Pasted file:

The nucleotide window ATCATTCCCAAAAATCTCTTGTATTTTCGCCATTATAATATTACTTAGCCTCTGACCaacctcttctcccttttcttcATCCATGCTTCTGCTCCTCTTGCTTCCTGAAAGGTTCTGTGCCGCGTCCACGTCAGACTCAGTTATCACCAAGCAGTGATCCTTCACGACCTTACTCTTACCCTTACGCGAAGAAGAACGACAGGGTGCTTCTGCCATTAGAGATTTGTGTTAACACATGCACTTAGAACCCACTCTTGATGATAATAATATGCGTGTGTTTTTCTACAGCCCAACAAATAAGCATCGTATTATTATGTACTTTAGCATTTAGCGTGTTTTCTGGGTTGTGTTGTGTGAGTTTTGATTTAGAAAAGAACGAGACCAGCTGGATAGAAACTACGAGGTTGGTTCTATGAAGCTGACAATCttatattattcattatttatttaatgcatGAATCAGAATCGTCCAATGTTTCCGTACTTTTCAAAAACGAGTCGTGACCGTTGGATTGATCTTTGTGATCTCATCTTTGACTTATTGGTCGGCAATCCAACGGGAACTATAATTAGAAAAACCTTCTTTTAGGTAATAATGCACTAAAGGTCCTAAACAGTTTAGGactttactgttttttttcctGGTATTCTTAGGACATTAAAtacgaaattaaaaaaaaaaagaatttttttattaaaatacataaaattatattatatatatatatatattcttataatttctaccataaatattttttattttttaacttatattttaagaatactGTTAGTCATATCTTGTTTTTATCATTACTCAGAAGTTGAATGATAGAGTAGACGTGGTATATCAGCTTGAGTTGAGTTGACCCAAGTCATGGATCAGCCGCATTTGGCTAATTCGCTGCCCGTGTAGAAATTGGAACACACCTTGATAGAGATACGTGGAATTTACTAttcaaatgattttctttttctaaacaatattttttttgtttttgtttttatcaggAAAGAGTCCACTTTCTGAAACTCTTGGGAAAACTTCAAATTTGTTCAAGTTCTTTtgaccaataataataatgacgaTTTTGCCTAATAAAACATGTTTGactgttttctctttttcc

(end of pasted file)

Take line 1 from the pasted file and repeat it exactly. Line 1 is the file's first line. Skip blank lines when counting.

The nucleotide window ATCATTCCCAAAAATCTCTTGTATTTTCGCCATTATAATATTACTTAGCCTCTGACCaacctcttctcccttttcttcATCCATGCTTCTGCTCCTCTTGCTTCCTGAAAGGTTCTGTGCCGCGTCCACGTCAGACTCAGTTATCACCAAGCAGTGATCCTTCACGACCTTACTCTTACCCTTACGCGAAGAAGAACGACAGGGTGCTTCTGCCATTAGAGATTTGTGTTAACACATGCACTTAGAACCCACTCTTGATGATAATAATATGCGTGTGTTTTTCTACAGCCCAACAAATAAGCATCGTATTATTATGTACTTTAGCATTTAGCGTGTTTTCTGGGTTGTGTTGTGTGAGTTTTGATTTAGAAAAGAACGAGACCAGCTGGATAGAAACTACGAGGTTGGTTCTATGAAGCTGACAATCttatattattcattatttatttaatgcatGAATCAGAATCGTCCAATGTTTCCGTACTTTTCAAAAACGAGTCGTGACCGTTGGATTGATCTTTGTGATCTCATCTTTGACTTATTGGTCGGCAATCCAACGGGAACTATAATTAGAAAAACCTTCTTTTAGGTAATAATGCACTAAAGGTCCTAAACAGTTTAGGactttactgttttttttcctGGTATTCTTAGGACATTAAAtacgaaattaaaaaaaaaaagaatttttttattaaaatacataaaattatattatatatatatatatattcttataatttctaccataaatattttttattttttaacttatattttaagaatactGTTAGTCATATCTTGTTTTTATCATTACTCAGAAGTTGAATGATAGAGTAGACGTGGTATATCAGCTTGAGTTGAGTTGACCCAAGTCATGGATCAGCCGCATTTGGCTAATTCGCTGCCCGTGTAGAAATTGGAACACACCTTGATAGAGATACGTGGAATTTACTAttcaaatgattttctttttctaaacaatattttttttgtttttgtttttatcaggAAAGAGTCCACTTTCTGAAACTCTTGGGAAAACTTCAAATTTGTTCAAGTTCTTTtgaccaataataataatgacgaTTTTGCCTAATAAAACATGTTTGactgttttctctttttcc